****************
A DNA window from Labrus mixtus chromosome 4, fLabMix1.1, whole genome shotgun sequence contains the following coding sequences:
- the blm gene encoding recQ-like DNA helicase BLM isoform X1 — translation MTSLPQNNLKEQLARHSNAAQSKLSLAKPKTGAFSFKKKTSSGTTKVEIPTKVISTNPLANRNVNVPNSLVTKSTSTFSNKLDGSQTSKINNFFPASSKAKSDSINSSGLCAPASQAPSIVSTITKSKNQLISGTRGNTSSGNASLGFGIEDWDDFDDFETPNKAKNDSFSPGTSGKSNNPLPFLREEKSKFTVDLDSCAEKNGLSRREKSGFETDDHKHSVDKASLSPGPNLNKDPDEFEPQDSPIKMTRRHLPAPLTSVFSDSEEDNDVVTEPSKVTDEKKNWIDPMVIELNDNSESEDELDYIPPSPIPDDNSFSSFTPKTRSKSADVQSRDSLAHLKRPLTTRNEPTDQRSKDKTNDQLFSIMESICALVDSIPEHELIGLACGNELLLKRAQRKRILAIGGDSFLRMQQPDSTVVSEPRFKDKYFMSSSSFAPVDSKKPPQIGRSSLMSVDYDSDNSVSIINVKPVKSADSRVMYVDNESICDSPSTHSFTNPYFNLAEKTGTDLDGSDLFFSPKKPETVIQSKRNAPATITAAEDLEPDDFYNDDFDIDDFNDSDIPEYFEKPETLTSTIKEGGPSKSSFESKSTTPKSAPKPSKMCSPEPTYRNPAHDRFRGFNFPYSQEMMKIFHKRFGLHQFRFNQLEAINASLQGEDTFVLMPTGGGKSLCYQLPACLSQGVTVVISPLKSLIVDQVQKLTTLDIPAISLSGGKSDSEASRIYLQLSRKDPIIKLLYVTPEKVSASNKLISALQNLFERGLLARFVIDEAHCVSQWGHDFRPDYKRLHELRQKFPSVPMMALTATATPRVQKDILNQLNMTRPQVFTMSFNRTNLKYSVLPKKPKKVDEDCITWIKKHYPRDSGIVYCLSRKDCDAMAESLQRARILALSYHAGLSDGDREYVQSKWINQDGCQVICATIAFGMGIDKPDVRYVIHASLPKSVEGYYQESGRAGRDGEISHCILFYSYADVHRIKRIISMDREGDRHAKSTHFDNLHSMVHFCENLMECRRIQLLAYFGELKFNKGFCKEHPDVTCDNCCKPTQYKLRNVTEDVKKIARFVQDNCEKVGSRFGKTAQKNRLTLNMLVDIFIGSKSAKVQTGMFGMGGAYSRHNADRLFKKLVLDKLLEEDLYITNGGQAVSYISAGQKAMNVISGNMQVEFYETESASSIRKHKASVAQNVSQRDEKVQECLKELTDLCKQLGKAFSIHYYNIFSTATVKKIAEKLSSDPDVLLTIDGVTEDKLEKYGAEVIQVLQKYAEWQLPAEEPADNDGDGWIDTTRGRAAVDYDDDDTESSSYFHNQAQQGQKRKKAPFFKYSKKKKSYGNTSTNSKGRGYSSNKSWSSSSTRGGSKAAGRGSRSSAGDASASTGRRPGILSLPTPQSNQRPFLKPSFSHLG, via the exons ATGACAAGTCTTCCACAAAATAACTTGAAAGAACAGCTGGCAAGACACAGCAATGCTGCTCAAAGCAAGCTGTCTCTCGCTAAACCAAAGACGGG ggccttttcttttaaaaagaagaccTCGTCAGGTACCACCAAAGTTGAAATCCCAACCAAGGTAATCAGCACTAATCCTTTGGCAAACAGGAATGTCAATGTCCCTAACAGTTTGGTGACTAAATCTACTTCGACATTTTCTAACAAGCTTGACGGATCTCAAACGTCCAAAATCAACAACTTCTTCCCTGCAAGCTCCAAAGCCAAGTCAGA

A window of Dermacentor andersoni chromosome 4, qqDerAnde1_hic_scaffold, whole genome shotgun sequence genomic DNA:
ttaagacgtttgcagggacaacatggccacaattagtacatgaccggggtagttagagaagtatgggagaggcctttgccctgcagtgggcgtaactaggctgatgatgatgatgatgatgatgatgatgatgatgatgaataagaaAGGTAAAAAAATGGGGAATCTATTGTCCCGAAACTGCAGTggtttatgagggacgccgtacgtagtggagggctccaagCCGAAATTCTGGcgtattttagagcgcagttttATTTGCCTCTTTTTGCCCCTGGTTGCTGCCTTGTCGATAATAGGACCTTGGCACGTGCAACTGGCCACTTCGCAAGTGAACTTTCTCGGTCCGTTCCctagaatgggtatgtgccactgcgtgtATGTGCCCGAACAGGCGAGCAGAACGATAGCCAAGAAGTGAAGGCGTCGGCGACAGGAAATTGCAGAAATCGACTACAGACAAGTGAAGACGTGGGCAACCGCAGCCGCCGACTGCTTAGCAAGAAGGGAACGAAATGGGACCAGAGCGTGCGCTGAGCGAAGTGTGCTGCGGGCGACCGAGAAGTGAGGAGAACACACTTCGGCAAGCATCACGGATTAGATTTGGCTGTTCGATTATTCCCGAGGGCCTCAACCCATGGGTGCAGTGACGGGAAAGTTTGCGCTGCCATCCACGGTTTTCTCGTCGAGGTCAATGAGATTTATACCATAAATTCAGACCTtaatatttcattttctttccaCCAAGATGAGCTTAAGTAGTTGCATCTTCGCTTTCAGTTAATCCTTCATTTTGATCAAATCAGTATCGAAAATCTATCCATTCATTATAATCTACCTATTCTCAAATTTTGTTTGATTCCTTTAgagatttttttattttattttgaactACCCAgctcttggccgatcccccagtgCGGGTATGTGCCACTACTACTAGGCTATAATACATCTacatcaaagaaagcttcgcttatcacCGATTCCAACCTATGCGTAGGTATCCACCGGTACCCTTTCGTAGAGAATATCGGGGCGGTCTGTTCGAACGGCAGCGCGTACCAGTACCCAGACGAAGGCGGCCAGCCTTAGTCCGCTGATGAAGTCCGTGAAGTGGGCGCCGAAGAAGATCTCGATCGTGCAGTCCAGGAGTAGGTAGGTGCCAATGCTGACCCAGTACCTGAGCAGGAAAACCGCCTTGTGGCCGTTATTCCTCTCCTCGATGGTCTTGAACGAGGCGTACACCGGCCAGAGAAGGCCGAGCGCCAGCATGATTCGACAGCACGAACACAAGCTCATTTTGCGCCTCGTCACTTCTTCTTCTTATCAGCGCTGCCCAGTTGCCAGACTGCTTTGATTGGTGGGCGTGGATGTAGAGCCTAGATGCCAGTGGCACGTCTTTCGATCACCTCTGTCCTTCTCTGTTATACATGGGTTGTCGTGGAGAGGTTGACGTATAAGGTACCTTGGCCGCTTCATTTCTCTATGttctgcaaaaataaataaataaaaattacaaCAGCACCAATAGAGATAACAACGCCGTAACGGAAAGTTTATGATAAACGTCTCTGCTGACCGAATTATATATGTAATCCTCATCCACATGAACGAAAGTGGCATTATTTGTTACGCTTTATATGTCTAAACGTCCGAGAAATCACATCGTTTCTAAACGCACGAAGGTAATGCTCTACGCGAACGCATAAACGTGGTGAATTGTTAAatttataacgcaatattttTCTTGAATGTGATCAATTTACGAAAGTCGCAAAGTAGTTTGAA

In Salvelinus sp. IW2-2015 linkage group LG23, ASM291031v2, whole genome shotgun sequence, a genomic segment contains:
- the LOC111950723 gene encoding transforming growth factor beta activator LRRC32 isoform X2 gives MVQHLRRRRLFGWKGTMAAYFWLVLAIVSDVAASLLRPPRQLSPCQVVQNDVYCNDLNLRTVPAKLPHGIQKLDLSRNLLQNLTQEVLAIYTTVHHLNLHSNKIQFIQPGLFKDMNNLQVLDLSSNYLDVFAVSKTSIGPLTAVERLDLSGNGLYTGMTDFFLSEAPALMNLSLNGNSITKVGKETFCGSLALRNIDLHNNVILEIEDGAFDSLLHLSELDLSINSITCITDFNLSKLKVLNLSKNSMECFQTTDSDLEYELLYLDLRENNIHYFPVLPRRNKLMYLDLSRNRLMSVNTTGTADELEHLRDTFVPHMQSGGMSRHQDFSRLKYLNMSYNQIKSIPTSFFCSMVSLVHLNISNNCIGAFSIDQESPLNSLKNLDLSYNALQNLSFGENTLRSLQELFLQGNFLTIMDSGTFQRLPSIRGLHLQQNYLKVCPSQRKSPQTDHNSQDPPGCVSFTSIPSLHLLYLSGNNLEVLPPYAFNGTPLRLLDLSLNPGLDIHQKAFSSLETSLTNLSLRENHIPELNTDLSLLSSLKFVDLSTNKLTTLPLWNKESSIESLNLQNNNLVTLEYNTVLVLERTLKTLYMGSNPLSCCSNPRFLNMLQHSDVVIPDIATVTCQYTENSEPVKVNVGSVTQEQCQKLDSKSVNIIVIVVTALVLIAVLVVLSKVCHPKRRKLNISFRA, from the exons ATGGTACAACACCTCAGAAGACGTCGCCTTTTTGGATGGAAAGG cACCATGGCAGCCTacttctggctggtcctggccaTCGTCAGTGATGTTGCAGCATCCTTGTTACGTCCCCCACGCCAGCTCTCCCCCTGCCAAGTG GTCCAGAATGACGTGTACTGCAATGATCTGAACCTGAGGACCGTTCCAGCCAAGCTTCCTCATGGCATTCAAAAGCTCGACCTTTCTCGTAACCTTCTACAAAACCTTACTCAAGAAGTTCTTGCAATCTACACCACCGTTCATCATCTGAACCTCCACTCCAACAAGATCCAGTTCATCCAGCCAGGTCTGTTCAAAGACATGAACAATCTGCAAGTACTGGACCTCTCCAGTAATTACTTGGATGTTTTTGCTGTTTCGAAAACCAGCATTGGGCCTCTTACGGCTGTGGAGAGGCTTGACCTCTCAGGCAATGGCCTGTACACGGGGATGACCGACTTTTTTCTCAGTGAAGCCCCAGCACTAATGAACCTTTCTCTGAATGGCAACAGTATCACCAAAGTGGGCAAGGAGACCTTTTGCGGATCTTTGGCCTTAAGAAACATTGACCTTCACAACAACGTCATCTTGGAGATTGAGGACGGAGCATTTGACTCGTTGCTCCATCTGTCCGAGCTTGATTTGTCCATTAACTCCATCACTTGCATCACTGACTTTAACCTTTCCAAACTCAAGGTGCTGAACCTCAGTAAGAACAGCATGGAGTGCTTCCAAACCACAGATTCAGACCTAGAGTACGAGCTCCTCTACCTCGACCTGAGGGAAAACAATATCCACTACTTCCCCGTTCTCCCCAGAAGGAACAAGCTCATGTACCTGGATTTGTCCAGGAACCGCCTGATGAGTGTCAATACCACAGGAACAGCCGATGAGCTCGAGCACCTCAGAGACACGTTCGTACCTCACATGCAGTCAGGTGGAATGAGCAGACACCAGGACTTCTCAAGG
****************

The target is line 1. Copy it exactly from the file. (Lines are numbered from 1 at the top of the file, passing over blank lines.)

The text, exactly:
A DNA window from Labrus mixtus chromosome 4, fLabMix1.1, whole genome shotgun sequence contains the following coding sequences: